Principals in Bush Administration Didnt Even Meet on Al Qaeda Until Sept. 4th. [Commissioner] ROEMER: Were there principal meetings on al Qaeda and terrorism before September the 4th?
RUMSFELD: Well, there were certainly principals meetings where it was discussed. Whether it was the sole topic or not, you have those records and you would know. I left out...
ROEMER: Our records say no, that the first principals meeting on terrorism...
RUMSFELD: Just solely on that topic?
ROEMER: ... until September 4th. [testimony 3/23/04]
Bush transition did not discuss Bin Laden. In his new book, Clarke recounts how on Jan. 24, 2001, he recommended that the new president's national-security adviser, Condoleezza Rice, convene the president's top advisers to discuss the Qaeda threat. One week later, Bush did. But according to Clarke, the meeting had nothing to do with bin Laden. The topic was how to get rid of Saddam Hussein. "What does that tell you?" Clarke remarked to Newsweek. "They thought there was something more urgent. It was Iraq. They came in there with their agenda, and [Al Qaeda] was not on it." [Newsweek, 3/21/2004]
Bush ignored terrorism for months. Richard A. Clarke, who served in counterterrorism posts at the White House until February 2003, also said in an interview to be broadcast tonight on CBS's "60 Minutes" that President Bush has "done a terrible job on the war against terrorism" by failing to capture Osama bin Laden or focus more aggressively on the al Qaeda network. "Frankly, I find it outrageous that the president is running for reelection on the grounds that he's done such great things about terrorism," Clarke said, according to a CBS transcript. "He ignored it. He ignored terrorism for months, when maybe we could have done something to stop 9/11. Maybe. We'll never know." [Washington Post, 3/21/2004]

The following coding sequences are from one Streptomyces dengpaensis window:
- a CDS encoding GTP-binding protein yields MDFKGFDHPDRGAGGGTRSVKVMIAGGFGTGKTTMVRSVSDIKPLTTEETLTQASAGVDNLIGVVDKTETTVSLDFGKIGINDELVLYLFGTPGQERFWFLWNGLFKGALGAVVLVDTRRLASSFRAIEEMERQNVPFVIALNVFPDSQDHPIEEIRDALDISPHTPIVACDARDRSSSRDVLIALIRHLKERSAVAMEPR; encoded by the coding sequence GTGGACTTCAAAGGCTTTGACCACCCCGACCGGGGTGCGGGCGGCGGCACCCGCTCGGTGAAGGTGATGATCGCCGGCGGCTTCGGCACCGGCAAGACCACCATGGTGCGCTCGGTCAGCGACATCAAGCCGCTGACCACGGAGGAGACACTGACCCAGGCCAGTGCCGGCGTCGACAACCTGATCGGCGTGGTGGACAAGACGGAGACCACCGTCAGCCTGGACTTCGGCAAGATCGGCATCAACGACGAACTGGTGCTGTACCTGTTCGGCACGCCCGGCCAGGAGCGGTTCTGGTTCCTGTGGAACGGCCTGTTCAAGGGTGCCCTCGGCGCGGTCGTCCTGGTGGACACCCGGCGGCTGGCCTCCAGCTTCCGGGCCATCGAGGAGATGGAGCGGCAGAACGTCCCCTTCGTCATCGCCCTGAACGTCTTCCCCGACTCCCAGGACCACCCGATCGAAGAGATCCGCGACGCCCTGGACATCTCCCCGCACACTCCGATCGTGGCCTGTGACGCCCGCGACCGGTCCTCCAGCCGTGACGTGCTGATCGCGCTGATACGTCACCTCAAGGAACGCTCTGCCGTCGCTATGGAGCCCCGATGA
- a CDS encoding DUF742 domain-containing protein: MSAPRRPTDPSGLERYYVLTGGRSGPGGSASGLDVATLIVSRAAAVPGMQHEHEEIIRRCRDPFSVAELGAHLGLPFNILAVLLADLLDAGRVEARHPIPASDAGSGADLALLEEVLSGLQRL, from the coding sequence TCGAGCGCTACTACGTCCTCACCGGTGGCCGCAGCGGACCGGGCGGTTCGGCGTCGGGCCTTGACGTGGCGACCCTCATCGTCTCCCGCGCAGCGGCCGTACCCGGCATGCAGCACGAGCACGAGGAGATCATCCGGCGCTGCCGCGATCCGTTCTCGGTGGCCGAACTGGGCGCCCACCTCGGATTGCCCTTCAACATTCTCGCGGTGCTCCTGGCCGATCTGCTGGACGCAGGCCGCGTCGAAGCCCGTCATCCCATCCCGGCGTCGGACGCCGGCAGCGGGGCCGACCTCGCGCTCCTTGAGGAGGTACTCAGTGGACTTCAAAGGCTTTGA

After Told Second Tower Hit, But Before Pentagon Hit, Bush Stayed in Classroom. Just after 9 a.m., Mr. Bush took a seat in front of students, most of them from a poor neighborhood. He listened as teacher Sandra K. Daniels pointed to an easel, and the second-graders read aloud lists of words. Then, White House Chief of Staff Andrew Card strode into the classroom, leaned down and whispered in the president's ear, "A second plane hit the second tower. America is under attack," Mr. Card has recounted. Both Republican and Democratic commissioners have said they are focusing closely on what happened next -- and whether mere minutes could have affected the outcome on Sept. 11. The panel's investigators are looking at questions such as the timeliness of presidential orders about intercepting the jet that at 9:37 a.m. plowed into the Pentagon. [Wall Street Journal, 3/22/04]
Officials Had Said Bush Rushed Out Right Away, But Tape Shows He Waited Seven MinutesNo Need to Pull Bush Away. But uncut videotape of the classroom visit obtained from the local cable-TV station director who shot it, and interviews with the teacher and principal, show that Mr. Bush remained in the classroom not for mere seconds, but for at least seven additional minutes. He followed along for five minutes as children read aloud a story about a pet goat. Then he stayed for at least another two minutes, asking the children questions and explaining to Ms. Rigell that he would have to leave more quickly than planned. Mr. Bartlett confirmed in an interview that the president stayed in the classroom for at least seven minutes. The spokesman said that as the president's staff was trying to learn more about the plane crashes, there was no need to talk to Mr. Bush or pull him away. [Wall Street Journal, 3/22/04]